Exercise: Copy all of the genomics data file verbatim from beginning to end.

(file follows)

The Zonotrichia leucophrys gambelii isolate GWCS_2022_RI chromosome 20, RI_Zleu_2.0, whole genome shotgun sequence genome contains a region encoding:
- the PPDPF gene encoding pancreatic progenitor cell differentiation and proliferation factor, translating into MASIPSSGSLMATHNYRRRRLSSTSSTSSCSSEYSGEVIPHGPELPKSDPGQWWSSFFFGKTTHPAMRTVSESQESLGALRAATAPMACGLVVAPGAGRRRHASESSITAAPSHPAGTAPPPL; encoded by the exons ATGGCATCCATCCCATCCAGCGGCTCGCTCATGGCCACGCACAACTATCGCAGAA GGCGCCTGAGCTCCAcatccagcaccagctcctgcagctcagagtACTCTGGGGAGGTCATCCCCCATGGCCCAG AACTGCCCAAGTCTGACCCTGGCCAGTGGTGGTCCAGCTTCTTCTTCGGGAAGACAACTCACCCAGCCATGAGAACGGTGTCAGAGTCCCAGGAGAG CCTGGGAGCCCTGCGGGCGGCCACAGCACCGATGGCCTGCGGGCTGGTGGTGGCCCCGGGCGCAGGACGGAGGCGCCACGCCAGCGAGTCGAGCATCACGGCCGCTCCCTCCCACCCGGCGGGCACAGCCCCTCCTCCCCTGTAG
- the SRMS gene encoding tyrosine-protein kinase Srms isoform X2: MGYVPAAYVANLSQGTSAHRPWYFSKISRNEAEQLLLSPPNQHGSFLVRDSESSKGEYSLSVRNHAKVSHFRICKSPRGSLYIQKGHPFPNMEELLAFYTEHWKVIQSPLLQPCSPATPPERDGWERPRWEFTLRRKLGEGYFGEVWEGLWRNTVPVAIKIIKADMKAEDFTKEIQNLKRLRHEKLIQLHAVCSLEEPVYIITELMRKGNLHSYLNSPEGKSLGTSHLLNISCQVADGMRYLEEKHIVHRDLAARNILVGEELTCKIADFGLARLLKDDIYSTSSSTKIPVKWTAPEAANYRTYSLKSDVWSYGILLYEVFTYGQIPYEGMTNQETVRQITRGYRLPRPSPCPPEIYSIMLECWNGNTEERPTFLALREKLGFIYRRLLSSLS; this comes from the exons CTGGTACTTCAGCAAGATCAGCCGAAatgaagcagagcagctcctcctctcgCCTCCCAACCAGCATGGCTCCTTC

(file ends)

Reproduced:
The Zonotrichia leucophrys gambelii isolate GWCS_2022_RI chromosome 20, RI_Zleu_2.0, whole genome shotgun sequence genome contains a region encoding:
- the PPDPF gene encoding pancreatic progenitor cell differentiation and proliferation factor, translating into MASIPSSGSLMATHNYRRRRLSSTSSTSSCSSEYSGEVIPHGPELPKSDPGQWWSSFFFGKTTHPAMRTVSESQESLGALRAATAPMACGLVVAPGAGRRRHASESSITAAPSHPAGTAPPPL; encoded by the exons ATGGCATCCATCCCATCCAGCGGCTCGCTCATGGCCACGCACAACTATCGCAGAA GGCGCCTGAGCTCCAcatccagcaccagctcctgcagctcagagtACTCTGGGGAGGTCATCCCCCATGGCCCAG AACTGCCCAAGTCTGACCCTGGCCAGTGGTGGTCCAGCTTCTTCTTCGGGAAGACAACTCACCCAGCCATGAGAACGGTGTCAGAGTCCCAGGAGAG CCTGGGAGCCCTGCGGGCGGCCACAGCACCGATGGCCTGCGGGCTGGTGGTGGCCCCGGGCGCAGGACGGAGGCGCCACGCCAGCGAGTCGAGCATCACGGCCGCTCCCTCCCACCCGGCGGGCACAGCCCCTCCTCCCCTGTAG
- the SRMS gene encoding tyrosine-protein kinase Srms isoform X2: MGYVPAAYVANLSQGTSAHRPWYFSKISRNEAEQLLLSPPNQHGSFLVRDSESSKGEYSLSVRNHAKVSHFRICKSPRGSLYIQKGHPFPNMEELLAFYTEHWKVIQSPLLQPCSPATPPERDGWERPRWEFTLRRKLGEGYFGEVWEGLWRNTVPVAIKIIKADMKAEDFTKEIQNLKRLRHEKLIQLHAVCSLEEPVYIITELMRKGNLHSYLNSPEGKSLGTSHLLNISCQVADGMRYLEEKHIVHRDLAARNILVGEELTCKIADFGLARLLKDDIYSTSSSTKIPVKWTAPEAANYRTYSLKSDVWSYGILLYEVFTYGQIPYEGMTNQETVRQITRGYRLPRPSPCPPEIYSIMLECWNGNTEERPTFLALREKLGFIYRRLLSSLS; this comes from the exons CTGGTACTTCAGCAAGATCAGCCGAAatgaagcagagcagctcctcctctcgCCTCCCAACCAGCATGGCTCCTTC